Every morning, after Liam leaves for school, Kellen and I play the “Vampire Game” for about an hour before I take him to preschool. As you might surmise from the name, we pretend to be vampires. Kellen is Vantrance. I am Vampira. We fly to distant planets on our spaceship (my bed) to battle bad guys, rescue baby dragons, and collect blood and meat from intergalactic markets.
A spaceship needs a trusty crew to man its’ various stations. Our crew consists of three stuffed panda bears- Vampie Go Go (the vampire baby), Coldy, and White Fluff.
Among our rag tag group, we also have one actual vampire- a puppet named Victor. I am in charge of animating the puppet, and speaking in a horrible Transylvanian accent to give voice to his thoughts. Here is a brief video to meet Victor.
The thing that amazes me most about this game, is the genuine belief Kellen exhibits when interacting with Victor. He does not look at me or talk to me unless he is talking to Vampira. When speaking with Victor, he addresses the puppet. If I slip and forget to speak in the accent, he will break character to tell me that I’m not using the right voice. As soon as I pick up the accent, he is immediately back in that world. He commits to the game with his whole heart, and that’s what makes it fun to play.
In my early twenties, I was part of a weekly D&D game. I know, surprise surprise- weird, crafty girl plays D&D. Shocker. But the rest of the people playing would always remark on how quickly and thoroughly I became my character. I didn’t just roll dice and tally my points. I acted her out. I drew pictures of her. Sometimes I even dreamed as her. Perhaps Kellen gets some of this ability from me, to fully exist inside of a moment.
Since I returned from Colorado for Chris’s memorial, a friend has brought me dinner every night. I haven’t cooked in three weeks. A couple of nights ago, as my friend dropped off a casserole, she remarked how I seem present in my emotions. I think she is right and it is helping me heal. As we get older, hopefully we learn to be comfortable in our skin, and to just be who we are. Everything I write is from a genuine place, sometimes ugly, sometimes difficult, maybe confrontational, but always real even if it is to my detriment.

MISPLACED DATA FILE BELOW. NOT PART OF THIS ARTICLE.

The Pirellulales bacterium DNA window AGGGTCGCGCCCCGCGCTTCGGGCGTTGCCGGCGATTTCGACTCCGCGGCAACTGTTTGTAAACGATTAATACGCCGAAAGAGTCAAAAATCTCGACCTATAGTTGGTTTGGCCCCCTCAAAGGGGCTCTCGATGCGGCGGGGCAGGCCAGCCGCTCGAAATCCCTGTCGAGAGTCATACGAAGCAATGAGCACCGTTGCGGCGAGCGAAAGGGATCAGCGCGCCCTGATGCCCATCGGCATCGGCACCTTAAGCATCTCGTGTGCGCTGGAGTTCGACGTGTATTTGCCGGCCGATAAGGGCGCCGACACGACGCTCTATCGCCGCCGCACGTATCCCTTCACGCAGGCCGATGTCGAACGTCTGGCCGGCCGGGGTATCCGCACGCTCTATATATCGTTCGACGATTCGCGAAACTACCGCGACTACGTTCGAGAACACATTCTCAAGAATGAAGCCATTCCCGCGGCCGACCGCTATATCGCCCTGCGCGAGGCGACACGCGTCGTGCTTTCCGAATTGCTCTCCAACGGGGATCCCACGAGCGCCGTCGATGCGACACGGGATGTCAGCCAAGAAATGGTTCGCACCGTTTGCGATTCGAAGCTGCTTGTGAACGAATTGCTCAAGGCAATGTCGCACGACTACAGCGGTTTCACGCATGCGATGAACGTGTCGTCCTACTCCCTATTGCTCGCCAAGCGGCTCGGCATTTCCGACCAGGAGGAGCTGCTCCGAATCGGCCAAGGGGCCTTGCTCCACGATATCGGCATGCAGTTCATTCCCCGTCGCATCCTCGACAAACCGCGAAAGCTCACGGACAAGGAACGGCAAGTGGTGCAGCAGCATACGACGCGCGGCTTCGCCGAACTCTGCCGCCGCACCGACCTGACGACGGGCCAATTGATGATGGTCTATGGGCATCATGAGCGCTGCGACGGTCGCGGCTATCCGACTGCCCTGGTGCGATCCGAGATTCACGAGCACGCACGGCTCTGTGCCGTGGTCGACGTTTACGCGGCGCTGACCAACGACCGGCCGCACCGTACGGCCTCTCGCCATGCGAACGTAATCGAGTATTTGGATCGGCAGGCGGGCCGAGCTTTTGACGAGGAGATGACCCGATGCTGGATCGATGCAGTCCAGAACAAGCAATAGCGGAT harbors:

Early on after Chris’s passing, a friend advised me to be in my grief as much as I could stand it, to not try to hide from it or distract myself. She said the more I was in it, the quicker I would learn to adapt to it.
Liam has had a cold for the last few days, and the skin around his nose has become tender from constant use of tissues. Last night, I gave him a tube of chapstick and told him to rub it on the inflamed skin around his nostrils since they were raw.
“What does raw mean?” he asked.
Raw. I told him about the tissues irritating the top layer of his skin, cutting through it bit by bit to expose the tender layer underneath. I am no longer in tears every second of the day, but something will trigger a response, and bit by bit, my underlayer is exposed. My emotions are healing, but still raw.
The real gift of the meal support is time to myself to do what I need to do- to be present in this process. I’m not shopping and chopping and cooking. I’ve been fortunate to have time to write, listen to music, talk with friends, and look at photographs.
Every night, my husband comes home from work, and I show him some rocks I’ve painted. I’m sure he has to be thinking Awesome. I went to work all day, and you painted rocks. But he never says that. He understands that while it might seem like busy work to him, it is something more to me.
I don’t know why painting the rocks is so comforting. Maybe it’s the repetition. Perhaps taking something ordinary and turning it into something colorful and creative. I’m trying not to examine it to failure. I just know it helps me in some strange way.
Another friend sent me a set of mala beads, and described how to chant with them. I was to think of a mantra, say it, move a bead and repeat until I got to the end of the string.
I’ve been trying to think of my mantra for a few days. Nothing sounded right.
Today, as I was running around, pretending to be Victor, I was brought back to how thoroughly Kellen engages in the game. Despite playing blood thirsty creatures of the night, I was overwhelmed by how beautiful it is, to exist in a space of your own creation that makes you happy. At that moment, I got my mantra.
Inhabit beauty. Bring joy.
Even in the darkest times, there are moments of peace and beauty. I can engage in them and let them guide me. At times like these, I can not help but wonder, when my day comes, what legacy will I leave. I want my name to be associated with color and spectacle and huge laughter and walking with joy. But to leave that legacy, I have to live it. It’s not about denying the negative, but engaging in the positive that coexists and inhabiting that space.
Kellen came home from school today, and immediately wanted to play with Victor. He had a new trick to show him. Kellen can now speak duck, and wanted to see if Victor could too. Who doesn’t want to live in that world?
Inhabit beauty. Bring joy.